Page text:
Monday, November 4, 2013

Water Music

Two grandmas sit on the bench near one of Beer Sheva's many shpritzing fountains. 
To their right is the Samuel Rubin Music Conservatory.

Israel Arts Directory website informs us that it is a
Municipal Conservatory which teaches western music (keyboard, stringed instruments, wind instruments, music theory) to young people aged 6 to 18 years. The majority of its students are high-school students who attend the Conservatory several times each week to study music, working towards high-school matriculation. With its excellent auditorium the Conservatory is an important regional centre for musical activity. It is the home of the Israel Be’er Sheva Sinfonietta  and also hosts regular concert series, conferences, seminars, masterclasses and other activities.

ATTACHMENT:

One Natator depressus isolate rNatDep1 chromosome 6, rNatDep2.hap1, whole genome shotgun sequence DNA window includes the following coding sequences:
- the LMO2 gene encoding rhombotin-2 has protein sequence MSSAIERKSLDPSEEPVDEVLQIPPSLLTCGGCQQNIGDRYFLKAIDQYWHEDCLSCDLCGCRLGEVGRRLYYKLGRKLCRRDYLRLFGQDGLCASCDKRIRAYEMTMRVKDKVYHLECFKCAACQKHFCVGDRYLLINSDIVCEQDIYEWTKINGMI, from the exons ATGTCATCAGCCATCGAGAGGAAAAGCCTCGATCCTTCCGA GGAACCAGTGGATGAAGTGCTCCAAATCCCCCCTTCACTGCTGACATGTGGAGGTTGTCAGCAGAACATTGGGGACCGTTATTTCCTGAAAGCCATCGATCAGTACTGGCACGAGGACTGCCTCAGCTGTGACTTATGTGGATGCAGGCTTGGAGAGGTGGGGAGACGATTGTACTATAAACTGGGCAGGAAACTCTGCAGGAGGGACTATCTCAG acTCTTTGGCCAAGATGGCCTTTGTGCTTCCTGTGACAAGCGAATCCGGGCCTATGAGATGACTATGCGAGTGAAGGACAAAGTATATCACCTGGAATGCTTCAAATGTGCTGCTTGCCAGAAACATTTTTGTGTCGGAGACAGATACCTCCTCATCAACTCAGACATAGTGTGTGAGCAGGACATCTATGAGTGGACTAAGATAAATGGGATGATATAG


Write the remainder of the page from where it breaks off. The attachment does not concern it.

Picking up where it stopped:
(For Our World Tuesday meme.)


  1. A good slice of life shot. From that mission statement, the Conservatory certainly takes its role seriously.

  2. I would expect a high standard of music from that establishment.

  3. VP, in Russian, babushka actually means grandmother.

  4. I know the Russian term and usually is not an affective term toward strangers... Is it of common use in Israel now?

  5. VP, I was just guessing. They looked like grandmas on the bench, and there is a huge Russian presence in Beersheva, so I just wrote babushka. But I am not aware of how or if it is used in Israel these days.
    Once I was with little Libby in the elevator at Hadassah Ein Kerem. Two older women, speaking only Russian, got in. One smiled and referred to me as a babushka, which I understood as "grandmother."
    That's all I know . . .

  6. It's wonderful to have music taught and celebrated everywhere. The fountain must certain provide some wonderful rhythms.

  7. That is a great asset for the community, and especially for the music lovers who live in the area.


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